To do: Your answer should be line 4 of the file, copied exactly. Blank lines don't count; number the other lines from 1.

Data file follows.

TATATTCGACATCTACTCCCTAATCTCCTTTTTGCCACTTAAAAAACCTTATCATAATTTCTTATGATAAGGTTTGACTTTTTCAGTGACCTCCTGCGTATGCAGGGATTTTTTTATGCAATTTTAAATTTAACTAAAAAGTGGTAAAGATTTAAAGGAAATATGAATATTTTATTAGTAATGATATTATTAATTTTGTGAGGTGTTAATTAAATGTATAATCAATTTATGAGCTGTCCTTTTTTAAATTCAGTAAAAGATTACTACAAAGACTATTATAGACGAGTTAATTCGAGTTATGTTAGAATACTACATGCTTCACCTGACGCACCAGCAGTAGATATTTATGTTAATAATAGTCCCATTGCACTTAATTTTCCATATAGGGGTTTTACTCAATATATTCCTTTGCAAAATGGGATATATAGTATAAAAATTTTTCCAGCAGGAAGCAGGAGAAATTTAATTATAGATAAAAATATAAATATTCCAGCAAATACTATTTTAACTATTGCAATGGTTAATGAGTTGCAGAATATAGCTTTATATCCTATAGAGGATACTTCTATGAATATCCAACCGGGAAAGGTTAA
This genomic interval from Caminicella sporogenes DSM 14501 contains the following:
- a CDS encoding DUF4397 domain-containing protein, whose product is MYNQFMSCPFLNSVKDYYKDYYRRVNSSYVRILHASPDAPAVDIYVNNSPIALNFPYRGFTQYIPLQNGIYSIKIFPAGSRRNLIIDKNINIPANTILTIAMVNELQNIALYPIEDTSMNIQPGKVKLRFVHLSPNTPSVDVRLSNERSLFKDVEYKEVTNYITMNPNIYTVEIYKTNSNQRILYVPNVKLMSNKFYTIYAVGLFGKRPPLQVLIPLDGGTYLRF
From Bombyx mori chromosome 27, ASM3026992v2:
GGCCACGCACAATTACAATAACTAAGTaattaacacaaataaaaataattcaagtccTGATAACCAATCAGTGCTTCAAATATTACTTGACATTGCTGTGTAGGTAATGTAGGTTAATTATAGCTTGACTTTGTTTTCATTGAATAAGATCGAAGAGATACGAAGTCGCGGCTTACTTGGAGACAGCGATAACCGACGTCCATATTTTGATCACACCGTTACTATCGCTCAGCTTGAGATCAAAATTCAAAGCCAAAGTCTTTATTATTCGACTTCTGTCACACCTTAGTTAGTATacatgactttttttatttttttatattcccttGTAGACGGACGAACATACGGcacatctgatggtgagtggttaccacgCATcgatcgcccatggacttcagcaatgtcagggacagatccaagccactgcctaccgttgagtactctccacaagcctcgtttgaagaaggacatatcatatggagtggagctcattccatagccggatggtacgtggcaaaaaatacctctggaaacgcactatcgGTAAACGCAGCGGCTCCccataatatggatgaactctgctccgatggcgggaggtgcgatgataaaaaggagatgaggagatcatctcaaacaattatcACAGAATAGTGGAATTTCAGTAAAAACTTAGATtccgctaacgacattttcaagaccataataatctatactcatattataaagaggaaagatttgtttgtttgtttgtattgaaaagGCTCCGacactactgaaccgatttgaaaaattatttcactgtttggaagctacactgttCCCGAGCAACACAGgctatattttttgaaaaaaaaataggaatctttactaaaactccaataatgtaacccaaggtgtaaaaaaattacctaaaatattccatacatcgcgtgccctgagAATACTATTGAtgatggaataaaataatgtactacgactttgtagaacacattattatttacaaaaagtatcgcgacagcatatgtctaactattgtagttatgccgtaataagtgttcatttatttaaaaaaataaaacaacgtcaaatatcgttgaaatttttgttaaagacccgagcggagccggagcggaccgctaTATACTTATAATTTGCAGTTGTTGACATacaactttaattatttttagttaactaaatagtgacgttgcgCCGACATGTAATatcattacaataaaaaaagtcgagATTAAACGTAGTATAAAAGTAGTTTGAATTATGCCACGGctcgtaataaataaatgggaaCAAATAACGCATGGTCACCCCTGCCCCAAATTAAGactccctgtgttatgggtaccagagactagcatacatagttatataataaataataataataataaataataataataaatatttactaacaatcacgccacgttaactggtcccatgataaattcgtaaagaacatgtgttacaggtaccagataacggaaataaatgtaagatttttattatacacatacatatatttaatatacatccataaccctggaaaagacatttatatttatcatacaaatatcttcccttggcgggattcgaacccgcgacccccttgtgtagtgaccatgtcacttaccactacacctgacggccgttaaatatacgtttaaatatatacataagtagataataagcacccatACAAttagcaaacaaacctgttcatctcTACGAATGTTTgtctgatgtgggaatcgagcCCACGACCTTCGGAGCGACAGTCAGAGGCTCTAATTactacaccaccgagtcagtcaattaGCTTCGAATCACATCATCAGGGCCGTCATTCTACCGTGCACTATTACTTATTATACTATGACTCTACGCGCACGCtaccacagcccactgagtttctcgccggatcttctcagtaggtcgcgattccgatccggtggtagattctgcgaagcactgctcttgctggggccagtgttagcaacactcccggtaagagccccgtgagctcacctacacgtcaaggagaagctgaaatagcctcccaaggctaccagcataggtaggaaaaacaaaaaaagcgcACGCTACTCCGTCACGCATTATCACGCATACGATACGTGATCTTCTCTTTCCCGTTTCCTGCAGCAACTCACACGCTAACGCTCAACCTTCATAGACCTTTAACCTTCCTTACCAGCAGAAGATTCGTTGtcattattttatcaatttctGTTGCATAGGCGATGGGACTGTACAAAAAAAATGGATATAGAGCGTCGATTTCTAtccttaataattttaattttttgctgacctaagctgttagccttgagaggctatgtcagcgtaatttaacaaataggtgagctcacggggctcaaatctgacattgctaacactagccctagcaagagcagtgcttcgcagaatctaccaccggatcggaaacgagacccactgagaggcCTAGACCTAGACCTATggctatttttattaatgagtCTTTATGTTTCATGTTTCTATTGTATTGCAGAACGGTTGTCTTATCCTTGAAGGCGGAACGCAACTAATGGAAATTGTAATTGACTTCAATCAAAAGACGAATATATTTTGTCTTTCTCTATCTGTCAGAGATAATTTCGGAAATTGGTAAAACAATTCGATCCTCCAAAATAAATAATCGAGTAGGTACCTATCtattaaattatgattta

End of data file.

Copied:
From Bombyx mori chromosome 27, ASM3026992v2: